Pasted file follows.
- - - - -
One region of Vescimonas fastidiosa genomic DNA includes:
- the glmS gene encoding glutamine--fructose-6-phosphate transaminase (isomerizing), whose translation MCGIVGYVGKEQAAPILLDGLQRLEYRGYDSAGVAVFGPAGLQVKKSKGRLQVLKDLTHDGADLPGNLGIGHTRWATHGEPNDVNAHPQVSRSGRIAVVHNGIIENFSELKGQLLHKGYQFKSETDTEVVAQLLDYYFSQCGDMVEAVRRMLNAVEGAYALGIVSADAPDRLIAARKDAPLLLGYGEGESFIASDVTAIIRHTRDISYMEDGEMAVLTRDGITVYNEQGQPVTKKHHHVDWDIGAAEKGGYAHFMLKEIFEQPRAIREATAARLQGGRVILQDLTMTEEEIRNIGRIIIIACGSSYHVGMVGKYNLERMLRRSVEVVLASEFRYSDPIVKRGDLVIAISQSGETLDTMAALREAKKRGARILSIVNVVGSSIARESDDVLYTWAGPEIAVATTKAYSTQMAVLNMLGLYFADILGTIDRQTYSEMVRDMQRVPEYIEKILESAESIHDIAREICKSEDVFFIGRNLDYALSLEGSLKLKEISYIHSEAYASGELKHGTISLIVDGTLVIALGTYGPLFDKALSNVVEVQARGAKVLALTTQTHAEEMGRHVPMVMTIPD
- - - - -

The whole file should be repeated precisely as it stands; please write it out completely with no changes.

One region of Vescimonas fastidiosa genomic DNA includes:
- the glmS gene encoding glutamine--fructose-6-phosphate transaminase (isomerizing), whose translation MCGIVGYVGKEQAAPILLDGLQRLEYRGYDSAGVAVFGPAGLQVKKSKGRLQVLKDLTHDGADLPGNLGIGHTRWATHGEPNDVNAHPQVSRSGRIAVVHNGIIENFSELKGQLLHKGYQFKSETDTEVVAQLLDYYFSQCGDMVEAVRRMLNAVEGAYALGIVSADAPDRLIAARKDAPLLLGYGEGESFIASDVTAIIRHTRDISYMEDGEMAVLTRDGITVYNEQGQPVTKKHHHVDWDIGAAEKGGYAHFMLKEIFEQPRAIREATAARLQGGRVILQDLTMTEEEIRNIGRIIIIACGSSYHVGMVGKYNLERMLRRSVEVVLASEFRYSDPIVKRGDLVIAISQSGETLDTMAALREAKKRGARILSIVNVVGSSIARESDDVLYTWAGPEIAVATTKAYSTQMAVLNMLGLYFADILGTIDRQTYSEMVRDMQRVPEYIEKILESAESIHDIAREICKSEDVFFIGRNLDYALSLEGSLKLKEISYIHSEAYASGELKHGTISLIVDGTLVIALGTYGPLFDKALSNVVEVQARGAKVLALTTQTHAEEMGRHVPMVMTIPD